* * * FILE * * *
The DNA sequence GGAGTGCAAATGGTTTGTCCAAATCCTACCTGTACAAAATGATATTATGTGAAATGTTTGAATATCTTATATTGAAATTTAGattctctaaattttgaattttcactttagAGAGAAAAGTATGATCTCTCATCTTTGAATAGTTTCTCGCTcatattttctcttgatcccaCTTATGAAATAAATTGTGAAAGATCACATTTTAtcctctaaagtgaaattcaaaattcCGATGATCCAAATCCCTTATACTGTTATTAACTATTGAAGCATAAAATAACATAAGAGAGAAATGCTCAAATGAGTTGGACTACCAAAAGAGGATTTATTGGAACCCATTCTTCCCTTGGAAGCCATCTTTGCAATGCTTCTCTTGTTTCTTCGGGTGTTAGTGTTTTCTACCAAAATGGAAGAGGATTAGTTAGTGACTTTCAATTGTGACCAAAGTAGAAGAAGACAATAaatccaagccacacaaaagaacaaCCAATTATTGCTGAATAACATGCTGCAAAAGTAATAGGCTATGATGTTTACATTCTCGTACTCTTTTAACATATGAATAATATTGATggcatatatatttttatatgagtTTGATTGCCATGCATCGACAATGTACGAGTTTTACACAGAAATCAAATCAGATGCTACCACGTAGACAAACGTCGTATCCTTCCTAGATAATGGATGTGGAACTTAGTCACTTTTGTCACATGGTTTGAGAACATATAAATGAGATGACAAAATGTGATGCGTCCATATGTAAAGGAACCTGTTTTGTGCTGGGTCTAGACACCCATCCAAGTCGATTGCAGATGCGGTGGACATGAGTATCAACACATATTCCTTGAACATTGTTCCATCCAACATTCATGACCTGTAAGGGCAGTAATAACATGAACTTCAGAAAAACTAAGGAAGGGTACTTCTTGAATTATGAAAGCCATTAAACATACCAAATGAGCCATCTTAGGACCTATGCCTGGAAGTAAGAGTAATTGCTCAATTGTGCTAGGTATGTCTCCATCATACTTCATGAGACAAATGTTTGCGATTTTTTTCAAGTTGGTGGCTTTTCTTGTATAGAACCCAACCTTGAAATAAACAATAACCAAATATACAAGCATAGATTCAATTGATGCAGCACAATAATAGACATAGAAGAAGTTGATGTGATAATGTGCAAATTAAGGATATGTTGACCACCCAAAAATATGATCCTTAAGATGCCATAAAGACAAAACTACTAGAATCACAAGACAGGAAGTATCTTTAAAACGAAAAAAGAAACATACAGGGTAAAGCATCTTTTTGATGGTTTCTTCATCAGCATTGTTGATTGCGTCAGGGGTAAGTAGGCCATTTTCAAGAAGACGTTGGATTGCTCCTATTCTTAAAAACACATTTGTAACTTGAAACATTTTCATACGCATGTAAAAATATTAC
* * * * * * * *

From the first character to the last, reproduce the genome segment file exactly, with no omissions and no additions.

The DNA sequence GGAGTGCAAATGGTTTGTCCAAATCCTACCTGTACAAAATGATATTATGTGAAATGTTTGAATATCTTATATTGAAATTTAGattctctaaattttgaattttcactttagAGAGAAAAGTATGATCTCTCATCTTTGAATAGTTTCTCGCTcatattttctcttgatcccaCTTATGAAATAAATTGTGAAAGATCACATTTTAtcctctaaagtgaaattcaaaattcCGATGATCCAAATCCCTTATACTGTTATTAACTATTGAAGCATAAAATAACATAAGAGAGAAATGCTCAAATGAGTTGGACTACCAAAAGAGGATTTATTGGAACCCATTCTTCCCTTGGAAGCCATCTTTGCAATGCTTCTCTTGTTTCTTCGGGTGTTAGTGTTTTCTACCAAAATGGAAGAGGATTAGTTAGTGACTTTCAATTGTGACCAAAGTAGAAGAAGACAATAaatccaagccacacaaaagaacaaCCAATTATTGCTGAATAACATGCTGCAAAAGTAATAGGCTATGATGTTTACATTCTCGTACTCTTTTAACATATGAATAATATTGATggcatatatatttttatatgagtTTGATTGCCATGCATCGACAATGTACGAGTTTTACACAGAAATCAAATCAGATGCTACCACGTAGACAAACGTCGTATCCTTCCTAGATAATGGATGTGGAACTTAGTCACTTTTGTCACATGGTTTGAGAACATATAAATGAGATGACAAAATGTGATGCGTCCATATGTAAAGGAACCTGTTTTGTGCTGGGTCTAGACACCCATCCAAGTCGATTGCAGATGCGGTGGACATGAGTATCAACACATATTCCTTGAACATTGTTCCATCCAACATTCATGACCTGTAAGGGCAGTAATAACATGAACTTCAGAAAAACTAAGGAAGGGTACTTCTTGAATTATGAAAGCCATTAAACATACCAAATGAGCCATCTTAGGACCTATGCCTGGAAGTAAGAGTAATTGCTCAATTGTGCTAGGTATGTCTCCATCATACTTCATGAGACAAATGTTTGCGATTTTTTTCAAGTTGGTGGCTTTTCTTGTATAGAACCCAACCTTGAAATAAACAATAACCAAATATACAAGCATAGATTCAATTGATGCAGCACAATAATAGACATAGAAGAAGTTGATGTGATAATGTGCAAATTAAGGATATGTTGACCACCCAAAAATATGATCCTTAAGATGCCATAAAGACAAAACTACTAGAATCACAAGACAGGAAGTATCTTTAAAACGAAAAAAGAAACATACAGGGTAAAGCATCTTTTTGATGGTTTCTTCATCAGCATTGTTGATTGCGTCAGGGGTAAGTAGGCCATTTTCAAGAAGACGTTGGATTGCTCCTATTCTTAAAAACACATTTGTAACTTGAAACATTTTCATACGCATGTAAAAATATTAC